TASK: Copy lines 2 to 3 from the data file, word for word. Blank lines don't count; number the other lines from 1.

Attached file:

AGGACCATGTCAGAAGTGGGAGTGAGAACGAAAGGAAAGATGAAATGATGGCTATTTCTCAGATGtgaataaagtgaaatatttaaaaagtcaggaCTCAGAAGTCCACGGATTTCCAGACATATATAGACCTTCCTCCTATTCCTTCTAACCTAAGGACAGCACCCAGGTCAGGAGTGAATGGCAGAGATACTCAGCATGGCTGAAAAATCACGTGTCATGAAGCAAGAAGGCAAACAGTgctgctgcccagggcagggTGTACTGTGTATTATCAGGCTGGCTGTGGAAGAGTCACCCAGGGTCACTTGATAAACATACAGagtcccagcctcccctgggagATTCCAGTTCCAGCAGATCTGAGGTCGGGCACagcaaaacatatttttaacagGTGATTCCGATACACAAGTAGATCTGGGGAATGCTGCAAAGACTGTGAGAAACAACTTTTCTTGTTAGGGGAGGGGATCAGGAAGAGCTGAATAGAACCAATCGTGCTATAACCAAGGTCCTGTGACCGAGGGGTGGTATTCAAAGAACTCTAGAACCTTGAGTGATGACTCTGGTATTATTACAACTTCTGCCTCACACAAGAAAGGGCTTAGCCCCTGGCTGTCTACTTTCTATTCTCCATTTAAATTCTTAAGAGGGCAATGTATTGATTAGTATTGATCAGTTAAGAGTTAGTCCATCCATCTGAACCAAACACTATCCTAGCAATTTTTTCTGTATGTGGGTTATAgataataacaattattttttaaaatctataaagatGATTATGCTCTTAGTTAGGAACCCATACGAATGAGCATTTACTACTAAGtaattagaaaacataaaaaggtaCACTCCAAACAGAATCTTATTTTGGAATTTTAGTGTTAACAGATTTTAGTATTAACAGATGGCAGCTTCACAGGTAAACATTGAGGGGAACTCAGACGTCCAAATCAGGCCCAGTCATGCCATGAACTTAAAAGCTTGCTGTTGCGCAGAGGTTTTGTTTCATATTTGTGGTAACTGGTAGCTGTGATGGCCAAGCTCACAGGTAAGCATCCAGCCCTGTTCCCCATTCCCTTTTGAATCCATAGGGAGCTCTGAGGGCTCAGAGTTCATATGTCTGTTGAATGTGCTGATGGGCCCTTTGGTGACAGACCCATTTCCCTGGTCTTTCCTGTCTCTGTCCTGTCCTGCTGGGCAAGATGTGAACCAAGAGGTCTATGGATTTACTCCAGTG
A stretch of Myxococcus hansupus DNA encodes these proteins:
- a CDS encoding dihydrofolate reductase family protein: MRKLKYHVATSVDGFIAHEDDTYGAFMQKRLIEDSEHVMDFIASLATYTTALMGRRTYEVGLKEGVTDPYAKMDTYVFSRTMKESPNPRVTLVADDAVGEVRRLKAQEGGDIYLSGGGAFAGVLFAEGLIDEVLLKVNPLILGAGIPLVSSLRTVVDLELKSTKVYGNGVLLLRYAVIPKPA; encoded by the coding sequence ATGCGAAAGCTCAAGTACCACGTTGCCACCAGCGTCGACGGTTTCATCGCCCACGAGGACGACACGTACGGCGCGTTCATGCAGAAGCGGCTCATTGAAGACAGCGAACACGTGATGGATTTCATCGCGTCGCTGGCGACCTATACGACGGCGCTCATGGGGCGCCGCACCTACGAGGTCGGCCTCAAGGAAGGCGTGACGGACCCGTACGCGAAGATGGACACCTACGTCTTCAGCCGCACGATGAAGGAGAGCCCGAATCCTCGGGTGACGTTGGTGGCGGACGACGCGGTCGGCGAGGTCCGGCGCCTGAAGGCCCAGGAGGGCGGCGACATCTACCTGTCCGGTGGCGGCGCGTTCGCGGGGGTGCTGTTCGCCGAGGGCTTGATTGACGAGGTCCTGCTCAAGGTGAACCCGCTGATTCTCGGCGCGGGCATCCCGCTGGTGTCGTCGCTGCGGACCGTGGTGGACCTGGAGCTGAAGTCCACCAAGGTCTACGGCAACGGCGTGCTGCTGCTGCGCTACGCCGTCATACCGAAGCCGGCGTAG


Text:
A stretch of Myxococcus hansupus DNA encodes these proteins:
- a CDS encoding dihydrofolate reductase family protein: MRKLKYHVATSVDGFIAHEDDTYGAFMQKRLIEDSEHVMDFIASLATYTTALMGRRTYEVGLKEGVTDPYAKMDTYVFSRTMKESPNPRVTLVADDAVGEVRRLKAQEGGDIYLSGGGAFAGVLFAEGLIDEVLLKVNPLILGAGIPLVSSLRTVVDLELKSTKVYGNGVLLLRYAVIPKPA; encoded by the coding sequence ATGCGAAAGCTCAAGTACCACGTTGCCACCAGCGTCGACGGTTTCATCGCCCACGAGGACGACACGTACGGCGCGTTCATGCAGAAGCGGCTCATTGAAGACAGCGAACACGTGATGGATTTCATCGCGTCGCTGGCGACCTATACGACGGCGCTCATGGGGCGCCGCACCTACGAGGTCGGCCTCAAGGAAGGCGTGACGGACCCGTACGCGAAGATGGACACCTACGTCTTCAGCCGCACGATGAAGGAGAGCCCGAATCCTCGGGTGACGTTGGTGGCGGACGACGCGGTCGGCGAGGTCCGGCGCCTGAAGGCCCAGGAGGGCGGCGACATCTACCTGTCCGGTGGCGGCGCGTTCGCGGGGGTGCTGTTCGCCGAGGGCTTGATTGACGAGGTCCTGCTCAAGGTGAACCCGCTGATTCTCGGCGCGGGCATCCCGCTGGTGTCGTCGCTGCGGACCGTGGTGGACCTGGAGCTGAAGTCCACCAAGGTCTACGGCAACGGCGTGCTGCTGCTGCGCTACGCCGTCATACCGAAGCCGGCGTAG